The solution for the Lego people came in the form of Emmet, a very ordinary, non-creative Lego construction man who had spent years learning the value of teamwork and excellence as he built Lord Business’ designs, according to direction.  He had never thought about being creative.  He was just trying to fit in, to be well-liked by his friends—so much so that he had no real idea of who he was.   He had never had an original thought, and his one creative idea had been so laughed at that he had never again tried to create. 

This uncreative, very obedient and responsible, by-the-book construction worker was the unlikely hero.  It was discovered that he was the prophesied one, the one who would free them all from Lord Business’ tyranny.  This prophecy gave him the confidence and the freedom to begin to think and create.  It also allowed the master builders, the creative types, to see him in a different light.  They would never have seen any value in someone who followed the rules, much less in someone who wasn’t creative like they were.  But since there was a prophecy that he would be the greatest master builder of all, they saw him with different eyes, eyes of respect.  They gave him the benefit of the doubt, they were patient with his mistakes, trusting that he would grow into this role the prophecy foretold. 

In the end, Emmet began to show the creative types that, while their creativity was great, their fiercely independent nature was hurting them.  They were unwilling to work together, or to do anything that seemed “uncreative” (i.e. to build anything that they didn’t create themselves, or that had been created before) –and there were times when following directions, doing something that had already been done and working together were necessary. 

Emmet accomplished this without devaluing creativity.  In fact, he also challenged the master builders to place a higher value on creativity.  The truth was, the master builders were creative snobs.  When Emmet built his double decker couch, they snubbed it and laughed at him.  It’s true—Emmet’s design was not creative genius in the way that theirs were.  The double-decker couch was simplistic and seemed useless in light of the life threatening situation they were in.   How could something so benign save them in a battle with Lord Business?  In a strange twist, however, it did.  It was overlooked by Lord Business because it was so benign.  So you see, creativity of all kinds was actually elevated, just as team work and repetition and excellence and following directions were.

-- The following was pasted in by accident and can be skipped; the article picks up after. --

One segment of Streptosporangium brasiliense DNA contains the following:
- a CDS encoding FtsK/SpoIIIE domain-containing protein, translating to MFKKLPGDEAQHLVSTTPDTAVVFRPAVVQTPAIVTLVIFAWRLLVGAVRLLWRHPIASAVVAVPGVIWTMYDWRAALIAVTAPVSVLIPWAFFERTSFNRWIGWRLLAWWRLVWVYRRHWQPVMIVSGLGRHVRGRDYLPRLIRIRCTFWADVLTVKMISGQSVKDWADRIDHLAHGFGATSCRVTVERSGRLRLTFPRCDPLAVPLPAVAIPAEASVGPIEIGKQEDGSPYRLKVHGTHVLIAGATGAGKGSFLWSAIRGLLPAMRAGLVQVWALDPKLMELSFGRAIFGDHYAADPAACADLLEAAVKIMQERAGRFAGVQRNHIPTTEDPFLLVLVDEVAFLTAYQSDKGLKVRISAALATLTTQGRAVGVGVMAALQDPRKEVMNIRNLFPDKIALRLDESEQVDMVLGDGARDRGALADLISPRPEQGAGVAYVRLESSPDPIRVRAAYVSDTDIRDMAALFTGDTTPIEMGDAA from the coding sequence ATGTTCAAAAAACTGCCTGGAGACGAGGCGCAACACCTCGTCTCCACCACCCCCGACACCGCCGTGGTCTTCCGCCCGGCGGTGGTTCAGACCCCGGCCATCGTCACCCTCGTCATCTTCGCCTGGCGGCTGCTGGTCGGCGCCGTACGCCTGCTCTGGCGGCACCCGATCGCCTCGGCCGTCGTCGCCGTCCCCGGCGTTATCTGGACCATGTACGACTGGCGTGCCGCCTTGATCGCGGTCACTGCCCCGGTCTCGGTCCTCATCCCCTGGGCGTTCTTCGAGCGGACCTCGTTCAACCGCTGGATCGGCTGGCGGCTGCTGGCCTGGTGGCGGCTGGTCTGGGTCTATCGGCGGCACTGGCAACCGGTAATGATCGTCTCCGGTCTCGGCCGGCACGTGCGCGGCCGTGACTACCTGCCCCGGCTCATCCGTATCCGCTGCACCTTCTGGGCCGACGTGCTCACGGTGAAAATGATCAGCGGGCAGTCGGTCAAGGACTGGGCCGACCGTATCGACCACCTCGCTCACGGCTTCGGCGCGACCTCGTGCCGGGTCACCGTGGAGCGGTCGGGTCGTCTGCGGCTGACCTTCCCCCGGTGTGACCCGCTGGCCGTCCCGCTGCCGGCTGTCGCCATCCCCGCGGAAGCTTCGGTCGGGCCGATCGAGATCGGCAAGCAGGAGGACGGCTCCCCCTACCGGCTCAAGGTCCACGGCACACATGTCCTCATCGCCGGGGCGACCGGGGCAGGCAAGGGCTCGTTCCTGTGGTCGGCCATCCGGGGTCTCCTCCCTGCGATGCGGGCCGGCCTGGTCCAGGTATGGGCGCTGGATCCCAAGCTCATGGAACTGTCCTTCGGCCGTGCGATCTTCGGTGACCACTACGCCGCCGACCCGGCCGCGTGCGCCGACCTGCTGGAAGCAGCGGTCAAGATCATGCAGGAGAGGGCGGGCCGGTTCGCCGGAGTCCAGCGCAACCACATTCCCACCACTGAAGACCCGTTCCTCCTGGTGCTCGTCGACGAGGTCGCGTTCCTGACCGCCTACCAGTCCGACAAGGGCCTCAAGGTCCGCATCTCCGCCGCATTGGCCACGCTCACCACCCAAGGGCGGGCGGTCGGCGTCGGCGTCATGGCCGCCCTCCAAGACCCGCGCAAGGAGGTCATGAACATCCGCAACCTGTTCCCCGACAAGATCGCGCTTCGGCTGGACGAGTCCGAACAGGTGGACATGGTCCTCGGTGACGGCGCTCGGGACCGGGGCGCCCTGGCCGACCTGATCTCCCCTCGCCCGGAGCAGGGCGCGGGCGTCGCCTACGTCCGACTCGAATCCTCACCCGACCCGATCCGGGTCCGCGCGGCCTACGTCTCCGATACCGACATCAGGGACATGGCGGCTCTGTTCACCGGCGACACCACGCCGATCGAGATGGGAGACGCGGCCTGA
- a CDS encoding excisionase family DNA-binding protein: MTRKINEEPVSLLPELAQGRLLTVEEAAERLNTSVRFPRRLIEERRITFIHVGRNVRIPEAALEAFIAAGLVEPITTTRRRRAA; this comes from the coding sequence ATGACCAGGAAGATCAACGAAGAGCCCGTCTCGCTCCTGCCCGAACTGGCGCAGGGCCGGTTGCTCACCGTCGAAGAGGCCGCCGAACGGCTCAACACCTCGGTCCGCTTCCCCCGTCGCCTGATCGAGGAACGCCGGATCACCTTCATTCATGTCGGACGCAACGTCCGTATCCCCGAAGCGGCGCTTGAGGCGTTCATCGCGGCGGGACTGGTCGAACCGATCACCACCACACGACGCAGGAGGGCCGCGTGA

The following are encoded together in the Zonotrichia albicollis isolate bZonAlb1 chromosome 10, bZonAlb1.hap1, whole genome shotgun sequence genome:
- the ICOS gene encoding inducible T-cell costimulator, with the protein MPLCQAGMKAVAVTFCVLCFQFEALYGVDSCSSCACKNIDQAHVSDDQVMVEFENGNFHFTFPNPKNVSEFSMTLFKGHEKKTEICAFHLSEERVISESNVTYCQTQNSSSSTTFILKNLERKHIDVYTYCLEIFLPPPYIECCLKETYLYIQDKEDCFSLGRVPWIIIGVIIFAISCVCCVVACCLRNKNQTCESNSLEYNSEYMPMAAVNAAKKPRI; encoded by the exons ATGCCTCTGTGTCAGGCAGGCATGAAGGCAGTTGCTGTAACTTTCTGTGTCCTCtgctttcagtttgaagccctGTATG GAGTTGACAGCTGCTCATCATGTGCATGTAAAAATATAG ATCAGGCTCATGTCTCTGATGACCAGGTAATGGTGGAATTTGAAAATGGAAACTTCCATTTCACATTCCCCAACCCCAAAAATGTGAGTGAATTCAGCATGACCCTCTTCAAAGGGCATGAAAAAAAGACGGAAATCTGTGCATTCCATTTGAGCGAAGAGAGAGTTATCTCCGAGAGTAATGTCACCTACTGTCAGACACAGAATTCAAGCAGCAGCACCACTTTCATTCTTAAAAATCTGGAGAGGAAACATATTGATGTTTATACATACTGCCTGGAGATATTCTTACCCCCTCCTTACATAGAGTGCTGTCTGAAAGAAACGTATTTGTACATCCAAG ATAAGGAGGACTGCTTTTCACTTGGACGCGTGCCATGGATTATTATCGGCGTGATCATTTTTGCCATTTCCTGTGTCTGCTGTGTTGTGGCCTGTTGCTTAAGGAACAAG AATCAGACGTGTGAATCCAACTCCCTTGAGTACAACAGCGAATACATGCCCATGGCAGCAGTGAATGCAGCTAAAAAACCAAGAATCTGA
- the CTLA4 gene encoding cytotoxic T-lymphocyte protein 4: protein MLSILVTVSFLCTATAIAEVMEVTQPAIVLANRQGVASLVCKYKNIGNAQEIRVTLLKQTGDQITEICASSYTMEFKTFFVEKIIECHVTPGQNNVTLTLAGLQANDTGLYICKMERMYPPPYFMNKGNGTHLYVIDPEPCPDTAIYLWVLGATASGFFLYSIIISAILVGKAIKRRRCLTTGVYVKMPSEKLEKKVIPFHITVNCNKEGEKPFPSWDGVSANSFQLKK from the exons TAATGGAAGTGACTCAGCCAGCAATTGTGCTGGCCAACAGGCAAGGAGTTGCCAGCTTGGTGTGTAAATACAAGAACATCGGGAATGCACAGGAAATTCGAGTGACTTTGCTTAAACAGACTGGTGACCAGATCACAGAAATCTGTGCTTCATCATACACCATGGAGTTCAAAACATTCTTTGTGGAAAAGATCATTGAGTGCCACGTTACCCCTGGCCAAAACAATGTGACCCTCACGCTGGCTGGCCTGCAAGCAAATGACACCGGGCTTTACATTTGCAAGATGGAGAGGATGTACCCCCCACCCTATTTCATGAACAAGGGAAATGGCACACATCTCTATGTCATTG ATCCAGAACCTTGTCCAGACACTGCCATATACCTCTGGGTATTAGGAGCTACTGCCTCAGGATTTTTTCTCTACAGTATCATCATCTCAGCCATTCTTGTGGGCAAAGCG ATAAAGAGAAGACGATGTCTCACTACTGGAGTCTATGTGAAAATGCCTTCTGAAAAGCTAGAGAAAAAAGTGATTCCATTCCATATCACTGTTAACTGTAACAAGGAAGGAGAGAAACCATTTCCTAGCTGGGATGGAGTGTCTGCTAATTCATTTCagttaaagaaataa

Emmet may not have been extraordinary (or special) in a traditional way, but his genius came from his ordinariness.  He may have been a “master of none” but he was more like a “jack of all trades”—and in that way, he was able to see value in all sides of the spectrum, and bridge the gap between them.  He helped people see the value in their different ideas and abilities, and in so doing, he brought a working compromise, and victory. 

For the man and his son, they arrived at much the same solution, but they got there a little differently.  The father saw something in his son’s creations which gave him pause.  I regret to say, I cannot remember what it was that sparked that turning point, but I do remember that it made him begin to ask questions.  Asking questions is a big thing for the millennials.  It means that they have a voice—ideas and opinions –that you value.  You don’t have to agree with everything they say, but hearing what they say in the first place is an important thing for the millennials (as it is for most of us). 

As he asked, things began to surface—things like pain and misunderstanding, on both sides.  Interestingly enough, part of what surfaces is the dad’s pain form his own childhood—his unmet need to feel special.  Along with that was either judgment or jealousy of how his son has it so differently.  “We didn’t get trophies just for showing up!” the dad almost cries.  He’s right, the older generations were raised differently.  Their sense of worth was shaped differently, their work ethic,  their values…all of it was approached differently.  As they talked, the dad began to see that he had become the villain in his son’s eyes.  He began to see how he had hurt his son, squashed him, criticized him, not valued him or his contributions. 

Once the dad begins to allow that dialogue to flow between himself and his son, the most beautiful thing happens:  the son extends grace.  His dad, cleverly called “the man upstairs,” asks, “If the construction guy said something to President Business, what would he say?”  The son replies, almost pleads, with such love and grace and longing, “You don’t have to be the bad guy.  You are the most talented, most interesting, most special guy in the universe.  You are the Special.  And so am I.”  The son gets to tell his dad (the very dad who has been struggling to prove his worth, his “specialness,” to himself and his family and the world), through the medium of their Lego play, that in HIS eyes and opinion, his dad is the MOST special, most creative, most talented, most amazing person in the world.